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The light and fan work perfectly, but I was looking to fix a downstream light that has has no power (as I'm a new homeowner) and encountered this strange situation when I started pulling switches out.

Using a non-contact tester (that I verified works with other wires/outlets in the house), I find no hot wires when the light switch is on (and the lights/fan are on) but when I turn the light switch off (and the lights/fan turn off) one of the wires becomes hot. I'm stumped to how such a configuration could even be possible.

The light switch does work with a ceiling fan (where one switch controls on/off and a remote/cord controls the fans speed).

What could be causing this? It doesn't seem to be reversed polarity or any other electrical term I can think of/find on Google. The house was built in the 1920s, so there could definitely be something old/misconfigured.

EDIT: I got a multimeter and measured the voltage. It has 0 voltage when on and 120 voltage when off. Again, I'm not sure how it could have zero voltage when the light is clearly on.

EDIT Again: Along with this posts answer this post, https://community.smartthings.com/t/wiring-question-why-would-a-switch-have-no-power-when-on-and-power-when-off/39897 helped me realize why the multimeter would show voltage when off but not on.

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    Do you have a multimeter, or just the non-contact voltage tester? Sep 4, 2022 at 21:29
  • in that crammed space the non contact tester will give you false reading.
    – Ruskes
    Sep 4, 2022 at 21:45
  • Thanks for the help! I only have a non-contact tester, but am getting a multimeter tomorrow. Is there a recommended way to test it with that? The non-contact tester is pretty clear on which wire it is though - unless you're saying that it could give a false positive consistently. Sep 4, 2022 at 21:51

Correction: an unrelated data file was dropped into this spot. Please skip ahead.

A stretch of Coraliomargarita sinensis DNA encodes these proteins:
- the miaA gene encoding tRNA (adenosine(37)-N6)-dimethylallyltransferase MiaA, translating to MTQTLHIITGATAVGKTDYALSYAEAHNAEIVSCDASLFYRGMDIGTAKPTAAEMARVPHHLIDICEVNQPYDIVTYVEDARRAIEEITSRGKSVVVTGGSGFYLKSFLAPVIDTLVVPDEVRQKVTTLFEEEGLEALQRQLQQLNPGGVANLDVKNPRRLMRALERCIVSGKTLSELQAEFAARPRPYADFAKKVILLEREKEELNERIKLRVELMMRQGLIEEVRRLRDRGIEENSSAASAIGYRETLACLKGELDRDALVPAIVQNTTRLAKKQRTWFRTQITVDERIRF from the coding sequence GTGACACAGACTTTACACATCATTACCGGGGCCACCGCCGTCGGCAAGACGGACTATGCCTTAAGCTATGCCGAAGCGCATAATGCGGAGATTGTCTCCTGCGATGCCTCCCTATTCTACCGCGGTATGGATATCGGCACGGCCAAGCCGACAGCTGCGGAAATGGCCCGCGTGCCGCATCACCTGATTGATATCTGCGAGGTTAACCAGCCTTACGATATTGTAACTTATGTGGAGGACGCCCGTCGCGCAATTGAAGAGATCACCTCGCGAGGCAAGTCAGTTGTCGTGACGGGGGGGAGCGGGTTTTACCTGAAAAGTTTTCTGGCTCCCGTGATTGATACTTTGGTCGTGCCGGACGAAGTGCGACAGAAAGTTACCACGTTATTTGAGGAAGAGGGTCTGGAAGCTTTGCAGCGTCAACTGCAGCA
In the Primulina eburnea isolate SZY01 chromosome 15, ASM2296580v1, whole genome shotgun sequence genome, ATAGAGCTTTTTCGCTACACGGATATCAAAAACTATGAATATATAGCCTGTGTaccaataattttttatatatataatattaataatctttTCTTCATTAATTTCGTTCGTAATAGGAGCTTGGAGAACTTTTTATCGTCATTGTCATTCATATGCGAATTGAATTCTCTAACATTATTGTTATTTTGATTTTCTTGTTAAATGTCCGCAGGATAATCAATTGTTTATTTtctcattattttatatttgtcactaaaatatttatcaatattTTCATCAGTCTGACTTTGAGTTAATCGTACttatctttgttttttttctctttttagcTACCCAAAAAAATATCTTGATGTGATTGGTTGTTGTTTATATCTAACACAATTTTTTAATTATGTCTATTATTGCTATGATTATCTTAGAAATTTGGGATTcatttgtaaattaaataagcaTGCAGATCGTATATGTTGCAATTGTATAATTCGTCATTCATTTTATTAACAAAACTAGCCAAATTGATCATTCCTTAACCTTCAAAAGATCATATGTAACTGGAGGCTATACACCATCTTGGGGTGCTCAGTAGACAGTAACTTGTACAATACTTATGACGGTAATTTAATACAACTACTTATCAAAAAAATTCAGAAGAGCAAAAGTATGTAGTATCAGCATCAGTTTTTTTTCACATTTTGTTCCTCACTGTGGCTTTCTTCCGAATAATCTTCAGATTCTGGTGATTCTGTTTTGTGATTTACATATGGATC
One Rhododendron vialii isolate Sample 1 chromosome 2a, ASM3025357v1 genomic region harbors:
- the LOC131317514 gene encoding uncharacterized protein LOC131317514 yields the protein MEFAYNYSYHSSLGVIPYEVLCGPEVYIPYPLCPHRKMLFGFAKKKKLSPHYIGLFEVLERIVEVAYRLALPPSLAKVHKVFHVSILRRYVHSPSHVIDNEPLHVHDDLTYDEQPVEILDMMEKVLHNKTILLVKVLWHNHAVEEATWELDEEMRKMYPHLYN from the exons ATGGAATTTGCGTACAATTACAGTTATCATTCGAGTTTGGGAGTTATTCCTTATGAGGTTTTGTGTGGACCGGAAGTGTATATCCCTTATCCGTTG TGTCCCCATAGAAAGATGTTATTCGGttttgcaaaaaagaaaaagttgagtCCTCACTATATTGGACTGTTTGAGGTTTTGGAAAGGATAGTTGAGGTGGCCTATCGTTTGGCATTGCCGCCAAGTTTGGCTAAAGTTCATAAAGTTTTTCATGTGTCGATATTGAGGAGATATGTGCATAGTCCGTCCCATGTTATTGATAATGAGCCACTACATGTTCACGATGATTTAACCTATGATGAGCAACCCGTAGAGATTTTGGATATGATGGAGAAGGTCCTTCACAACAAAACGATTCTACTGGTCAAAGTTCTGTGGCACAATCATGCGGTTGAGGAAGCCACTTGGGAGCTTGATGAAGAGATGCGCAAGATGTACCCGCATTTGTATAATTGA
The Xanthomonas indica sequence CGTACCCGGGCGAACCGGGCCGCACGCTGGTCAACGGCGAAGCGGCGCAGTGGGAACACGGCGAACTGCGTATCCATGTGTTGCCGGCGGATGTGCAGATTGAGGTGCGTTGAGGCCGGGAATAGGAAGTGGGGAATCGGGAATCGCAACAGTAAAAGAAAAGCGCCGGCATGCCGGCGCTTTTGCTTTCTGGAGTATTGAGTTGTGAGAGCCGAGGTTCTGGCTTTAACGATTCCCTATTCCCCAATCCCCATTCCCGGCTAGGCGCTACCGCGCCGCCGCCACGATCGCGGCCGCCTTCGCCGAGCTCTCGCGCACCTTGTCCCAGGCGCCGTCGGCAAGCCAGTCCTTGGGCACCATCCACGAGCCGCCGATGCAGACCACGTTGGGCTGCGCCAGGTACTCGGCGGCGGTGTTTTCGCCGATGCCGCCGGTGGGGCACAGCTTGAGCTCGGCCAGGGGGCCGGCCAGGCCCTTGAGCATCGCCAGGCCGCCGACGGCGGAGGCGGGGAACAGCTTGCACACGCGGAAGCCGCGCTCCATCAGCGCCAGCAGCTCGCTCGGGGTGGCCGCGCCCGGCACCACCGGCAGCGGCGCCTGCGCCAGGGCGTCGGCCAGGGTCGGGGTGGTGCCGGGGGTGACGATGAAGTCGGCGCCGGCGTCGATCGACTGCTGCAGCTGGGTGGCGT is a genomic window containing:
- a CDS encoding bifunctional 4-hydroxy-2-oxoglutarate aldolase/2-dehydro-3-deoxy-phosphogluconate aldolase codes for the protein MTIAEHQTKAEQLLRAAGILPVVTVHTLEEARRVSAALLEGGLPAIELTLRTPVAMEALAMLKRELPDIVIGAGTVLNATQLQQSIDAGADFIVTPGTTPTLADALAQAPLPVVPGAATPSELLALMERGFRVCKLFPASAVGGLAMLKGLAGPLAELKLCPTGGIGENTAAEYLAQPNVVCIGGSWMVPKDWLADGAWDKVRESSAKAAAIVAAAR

• @OrionTheHunter -- between which terminals did you make your voltage measurements? Sep 5, 2022 at 14:41
  • @ThreePhaseEel between the two terminals on the light switch Sep 5, 2022 at 14:55

3 Answers 3

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Using a non-contact tester (that I verified works with other wires/outlets in the house), I find no hot wires when the light switch is on (and the lights/fan are on) but when I turn the light switch off (and the lights/fan turn off) one of the wires becomes hot. I'm stumped to how such a configuration could even be possible.

It's a frame/relationship issue. Electricity is relative. There isn't an absolute "this thing has electricity and this thing does not". A bird can land on a wire and be at 12,000 volts compared to the ground, and the bird doesn't care because the bird isn't on the ground.

If the bird had a non-contact tester and put it on the wire it is standing on, then that wire would read cold/0V. However if the bird reached out and measured another phase wire from its vantage on the one wire, the other wires would read as hot, as would the grounded lightning arrestor.

If the bird flew away and landed on the lightning arrestor line, and then measured the phase wires, then they would all read as hot as you expect.

It's all a matter of perspective and position.

So what if you have acquired a frame of reference of 120V from ground, like the bird? Then all your readings are normal for a properly wired switch. This is one frustrating thing about non-contact testers.

However the other possibility is the switch is miswired to switch neutral. Then if your frame of reference were 0V/ground as you expect, then again your readings make sense.